Archive for the ‘Haiti’ Category

The first core value in appointing pastors in the United Methodist Church is all about mission. The bishop states, “the primary factor in making an appointment is the mission field.”

When the DS called to tell me that I would be appointed to Fleming Island, she ended the call by saying that if there was a missional reason for not accepting the appointment, I needed to let her know in the next few days.

In my last blog, I conveyed a sense of excitement about this new chapter in my life and ministry. As I am in touch with some of the church members, that excitement is growing.

The chair of the missions team is Russ Kamradt, who was given a red VW from OPRAH as one of her favorite volunteers!! Having Russ heading up the missions team is as exciting as it would be to find out that my new tech person was Bill Gates or the hospitality chair was Rachel Ray!

He sent me a copy of his book, Treasures of a Servant, which I thought I would read a chapter at a time, when I found the time. It was so engaging that I sat down and read it all in one night.  Let me highly recommend this book for you, which is available on Amazon for $4.99.  All of the proceeds go to charity. Just a warning, when you finish the book you will most likely ask yourself, “What have I been doing with my life?” Then you will want to get in your car and drive to Fleming Island to be part of the awesome work that Russ is doing with this church and community!

Russ spent several months building concrete floors for poor families in the Dominican Republic, took 3 trips to Haiti to help rebuild after the earthquake, and in addition to several other mission trips, he has been hugely involved with making lives better for people in his community, through the Red Cross, Toys for Tots, and tons of other organizations. His work as a volunteer draws on his gifts for logistics and problem solving that he acquired in his successful career in a fortune 500 company. He heads up many different projects, coordinating people and resources to meet the needs of whatever people he is serving.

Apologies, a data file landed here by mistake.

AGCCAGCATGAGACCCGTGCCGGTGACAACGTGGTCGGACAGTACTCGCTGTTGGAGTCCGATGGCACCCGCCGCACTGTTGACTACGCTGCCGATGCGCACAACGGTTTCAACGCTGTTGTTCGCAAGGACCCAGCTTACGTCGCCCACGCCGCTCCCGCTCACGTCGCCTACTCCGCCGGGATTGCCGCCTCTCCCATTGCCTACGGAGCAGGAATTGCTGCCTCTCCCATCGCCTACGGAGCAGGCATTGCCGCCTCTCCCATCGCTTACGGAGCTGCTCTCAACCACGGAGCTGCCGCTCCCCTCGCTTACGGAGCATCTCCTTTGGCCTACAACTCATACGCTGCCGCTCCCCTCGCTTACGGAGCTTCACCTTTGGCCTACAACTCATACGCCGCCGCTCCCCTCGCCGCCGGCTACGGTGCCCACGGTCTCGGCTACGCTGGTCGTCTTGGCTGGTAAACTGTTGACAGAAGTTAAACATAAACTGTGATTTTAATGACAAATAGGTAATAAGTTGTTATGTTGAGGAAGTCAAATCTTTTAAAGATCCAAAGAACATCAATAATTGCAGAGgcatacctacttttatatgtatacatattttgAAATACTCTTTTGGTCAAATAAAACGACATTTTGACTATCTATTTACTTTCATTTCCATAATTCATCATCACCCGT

Each opportunity to serve finds him in God’s perfect timing.  I truly believe that this is what happens when your ear is attuned to God.  You start hearing whispers and nudges, then more like shouts of ways that you can serve. The more you act on these nudges, the more your heart glows with a sense of rightness. Russ is such an amazing example of that.

Russ has found what churches everywhere are searching for – the reason why we exist: serving God by serving others. While we fear this, thinking it will be drudgery, it is in this that we find true joy and fulfillment.

Learning about his story has left me inspired and excited about the adventures that lie ahead!



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Where is God?

As we see pictures from the earthquake in Haiti, we are overwhelmed by the suffering that we witness. Whenever we experience tragedy, the inevitable question of faith arises, “If our God is a loving God and also a powerful God, why does he let us experience tragedy?”